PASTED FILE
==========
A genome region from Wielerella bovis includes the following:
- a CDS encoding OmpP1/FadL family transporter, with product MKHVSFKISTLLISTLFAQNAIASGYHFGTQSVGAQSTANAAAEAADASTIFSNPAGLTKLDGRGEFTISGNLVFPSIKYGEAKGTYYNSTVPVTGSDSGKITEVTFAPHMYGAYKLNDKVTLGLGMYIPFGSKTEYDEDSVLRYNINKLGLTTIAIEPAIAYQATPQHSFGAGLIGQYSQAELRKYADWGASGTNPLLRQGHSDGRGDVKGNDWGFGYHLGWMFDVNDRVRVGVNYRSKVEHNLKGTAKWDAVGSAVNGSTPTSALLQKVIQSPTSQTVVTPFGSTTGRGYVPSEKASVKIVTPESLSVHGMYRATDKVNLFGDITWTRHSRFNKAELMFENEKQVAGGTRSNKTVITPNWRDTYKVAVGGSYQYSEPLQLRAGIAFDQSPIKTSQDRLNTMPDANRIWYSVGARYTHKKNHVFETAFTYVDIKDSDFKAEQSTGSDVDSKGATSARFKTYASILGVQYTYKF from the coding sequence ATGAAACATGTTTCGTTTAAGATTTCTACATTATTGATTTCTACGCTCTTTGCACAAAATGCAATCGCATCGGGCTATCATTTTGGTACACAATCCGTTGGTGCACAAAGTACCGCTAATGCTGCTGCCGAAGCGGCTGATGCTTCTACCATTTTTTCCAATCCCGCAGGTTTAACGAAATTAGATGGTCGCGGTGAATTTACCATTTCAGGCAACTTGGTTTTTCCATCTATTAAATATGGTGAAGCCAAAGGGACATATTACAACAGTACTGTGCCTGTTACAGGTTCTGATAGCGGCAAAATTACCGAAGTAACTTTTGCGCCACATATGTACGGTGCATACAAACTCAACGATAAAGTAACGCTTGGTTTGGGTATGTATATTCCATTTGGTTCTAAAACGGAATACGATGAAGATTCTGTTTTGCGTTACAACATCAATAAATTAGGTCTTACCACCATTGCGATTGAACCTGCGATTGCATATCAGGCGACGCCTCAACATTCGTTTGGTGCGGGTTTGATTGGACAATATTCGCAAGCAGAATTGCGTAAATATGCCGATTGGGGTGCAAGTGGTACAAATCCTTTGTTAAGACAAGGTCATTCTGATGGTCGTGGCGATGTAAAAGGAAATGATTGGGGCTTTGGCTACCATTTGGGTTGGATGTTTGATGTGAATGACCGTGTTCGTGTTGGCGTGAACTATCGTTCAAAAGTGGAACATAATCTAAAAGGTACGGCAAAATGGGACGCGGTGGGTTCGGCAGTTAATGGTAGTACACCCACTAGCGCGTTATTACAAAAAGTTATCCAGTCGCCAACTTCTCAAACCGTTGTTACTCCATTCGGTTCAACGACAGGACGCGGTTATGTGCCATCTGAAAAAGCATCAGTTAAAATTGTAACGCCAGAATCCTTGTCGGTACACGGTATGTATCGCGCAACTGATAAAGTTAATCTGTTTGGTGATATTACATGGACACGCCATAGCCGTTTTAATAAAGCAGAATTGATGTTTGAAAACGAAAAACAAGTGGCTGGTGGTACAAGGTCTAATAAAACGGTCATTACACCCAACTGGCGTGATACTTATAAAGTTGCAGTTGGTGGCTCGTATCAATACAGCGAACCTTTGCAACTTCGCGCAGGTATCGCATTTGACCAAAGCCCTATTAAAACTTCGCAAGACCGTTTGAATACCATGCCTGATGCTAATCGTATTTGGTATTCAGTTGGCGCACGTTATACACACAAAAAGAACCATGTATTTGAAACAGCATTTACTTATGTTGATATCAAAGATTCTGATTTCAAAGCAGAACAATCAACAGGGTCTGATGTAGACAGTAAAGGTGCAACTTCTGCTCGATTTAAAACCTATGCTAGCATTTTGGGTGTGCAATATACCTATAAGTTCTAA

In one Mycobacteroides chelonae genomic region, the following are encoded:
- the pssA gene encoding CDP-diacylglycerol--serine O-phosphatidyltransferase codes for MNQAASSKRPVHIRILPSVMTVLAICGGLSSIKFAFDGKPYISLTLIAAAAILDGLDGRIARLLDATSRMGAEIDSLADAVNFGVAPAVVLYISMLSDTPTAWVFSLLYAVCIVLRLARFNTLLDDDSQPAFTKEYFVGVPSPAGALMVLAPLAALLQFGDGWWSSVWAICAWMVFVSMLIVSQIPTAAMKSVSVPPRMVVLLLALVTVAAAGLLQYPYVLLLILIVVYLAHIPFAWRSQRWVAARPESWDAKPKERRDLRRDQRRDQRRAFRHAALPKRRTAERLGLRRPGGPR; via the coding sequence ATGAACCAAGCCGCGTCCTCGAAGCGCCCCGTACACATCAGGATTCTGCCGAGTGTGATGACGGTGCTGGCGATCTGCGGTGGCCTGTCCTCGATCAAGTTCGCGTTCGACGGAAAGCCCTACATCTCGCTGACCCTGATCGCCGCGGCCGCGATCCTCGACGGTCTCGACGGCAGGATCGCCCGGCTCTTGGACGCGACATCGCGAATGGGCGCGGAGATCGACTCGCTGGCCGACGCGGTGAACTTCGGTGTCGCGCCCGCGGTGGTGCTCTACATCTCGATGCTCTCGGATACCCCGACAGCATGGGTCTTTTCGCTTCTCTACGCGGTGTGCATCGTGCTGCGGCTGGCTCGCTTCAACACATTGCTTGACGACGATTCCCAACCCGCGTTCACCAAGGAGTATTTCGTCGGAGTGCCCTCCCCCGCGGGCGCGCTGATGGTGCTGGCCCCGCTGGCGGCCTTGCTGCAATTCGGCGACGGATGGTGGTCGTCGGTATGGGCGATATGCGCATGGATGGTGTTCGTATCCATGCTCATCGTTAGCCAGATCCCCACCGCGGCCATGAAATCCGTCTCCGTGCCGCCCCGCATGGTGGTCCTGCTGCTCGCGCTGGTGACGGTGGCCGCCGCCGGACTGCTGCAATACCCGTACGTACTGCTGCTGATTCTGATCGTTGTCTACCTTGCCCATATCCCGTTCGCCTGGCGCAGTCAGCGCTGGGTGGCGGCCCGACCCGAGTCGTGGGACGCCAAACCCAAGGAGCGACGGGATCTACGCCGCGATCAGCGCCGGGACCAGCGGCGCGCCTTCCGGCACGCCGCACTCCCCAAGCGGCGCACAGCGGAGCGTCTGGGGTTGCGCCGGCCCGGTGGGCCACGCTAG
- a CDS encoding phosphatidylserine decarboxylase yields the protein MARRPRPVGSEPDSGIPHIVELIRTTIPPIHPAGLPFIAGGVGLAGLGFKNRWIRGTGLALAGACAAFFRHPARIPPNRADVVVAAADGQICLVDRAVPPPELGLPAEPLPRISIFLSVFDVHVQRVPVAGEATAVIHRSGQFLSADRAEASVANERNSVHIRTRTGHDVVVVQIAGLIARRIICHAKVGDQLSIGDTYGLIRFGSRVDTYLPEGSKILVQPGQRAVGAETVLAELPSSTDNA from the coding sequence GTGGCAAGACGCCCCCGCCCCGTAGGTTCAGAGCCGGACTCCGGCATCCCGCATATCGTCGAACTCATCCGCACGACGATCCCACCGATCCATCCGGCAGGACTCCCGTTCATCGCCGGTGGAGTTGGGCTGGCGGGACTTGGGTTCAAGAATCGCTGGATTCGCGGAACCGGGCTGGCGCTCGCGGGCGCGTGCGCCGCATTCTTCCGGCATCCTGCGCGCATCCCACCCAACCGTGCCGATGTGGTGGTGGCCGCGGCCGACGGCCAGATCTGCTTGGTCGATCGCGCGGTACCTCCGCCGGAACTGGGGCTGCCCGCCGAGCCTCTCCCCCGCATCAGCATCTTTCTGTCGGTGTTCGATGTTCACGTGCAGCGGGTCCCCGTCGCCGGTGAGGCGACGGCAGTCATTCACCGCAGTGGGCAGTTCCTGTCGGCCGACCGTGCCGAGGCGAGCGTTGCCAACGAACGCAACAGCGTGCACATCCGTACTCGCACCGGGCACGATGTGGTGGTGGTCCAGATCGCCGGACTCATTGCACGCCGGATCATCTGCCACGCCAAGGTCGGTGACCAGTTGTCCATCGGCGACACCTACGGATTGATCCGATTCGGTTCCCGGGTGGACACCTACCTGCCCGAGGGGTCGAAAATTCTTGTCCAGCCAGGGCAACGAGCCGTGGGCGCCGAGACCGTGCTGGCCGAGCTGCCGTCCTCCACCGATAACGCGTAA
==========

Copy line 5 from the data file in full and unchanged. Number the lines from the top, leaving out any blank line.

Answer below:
- a CDS encoding phosphatidylserine decarboxylase yields the protein MARRPRPVGSEPDSGIPHIVELIRTTIPPIHPAGLPFIAGGVGLAGLGFKNRWIRGTGLALAGACAAFFRHPARIPPNRADVVVAAADGQICLVDRAVPPPELGLPAEPLPRISIFLSVFDVHVQRVPVAGEATAVIHRSGQFLSADRAEASVANERNSVHIRTRTGHDVVVVQIAGLIARRIICHAKVGDQLSIGDTYGLIRFGSRVDTYLPEGSKILVQPGQRAVGAETVLAELPSSTDNA from the coding sequence GTGGCAAGACGCCCCCGCCCCGTAGGTTCAGAGCCGGACTCCGGCATCCCGCATATCGTCGAACTCATCCGCACGACGATCCCACCGATCCATCCGGCAGGACTCCCGTTCATCGCCGGTGGAGTTGGGCTGGCGGGACTTGGGTTCAAGAATCGCTGGATTCGCGGAACCGGGCTGGCGCTCGCGGGCGCGTGCGCCGCATTCTTCCGGCATCCTGCGCGCATCCCACCCAACCGTGCCGATGTGGTGGTGGCCGCGGCCGACGGCCAGATCTGCTTGGTCGATCGCGCGGTACCTCCGCCGGAACTGGGGCTGCCCGCCGAGCCTCTCCCCCGCATCAGCATCTTTCTGTCGGTGTTCGATGTTCACGTGCAGCGGGTCCCCGTCGCCGGTGAGGCGACGGCAGTCATTCACCGCAGTGGGCAGTTCCTGTCGGCCGACCGTGCCGAGGCGAGCGTTGCCAACGAACGCAACAGCGTGCACATCCGTACTCGCACCGGGCACGATGTGGTGGTGGTCCAGATCGCCGGACTCATTGCACGCCGGATCATCTGCCACGCCAAGGTCGGTGACCAGTTGTCCATCGGCGACACCTACGGATTGATCCGATTCGGTTCCCGGGTGGACACCTACCTGCCCGAGGGGTCGAAAATTCTTGTCCAGCCAGGGCAACGAGCCGTGGGCGCCGAGACCGTGCTGGCCGAGCTGCCGTCCTCCACCGATAACGCGTAA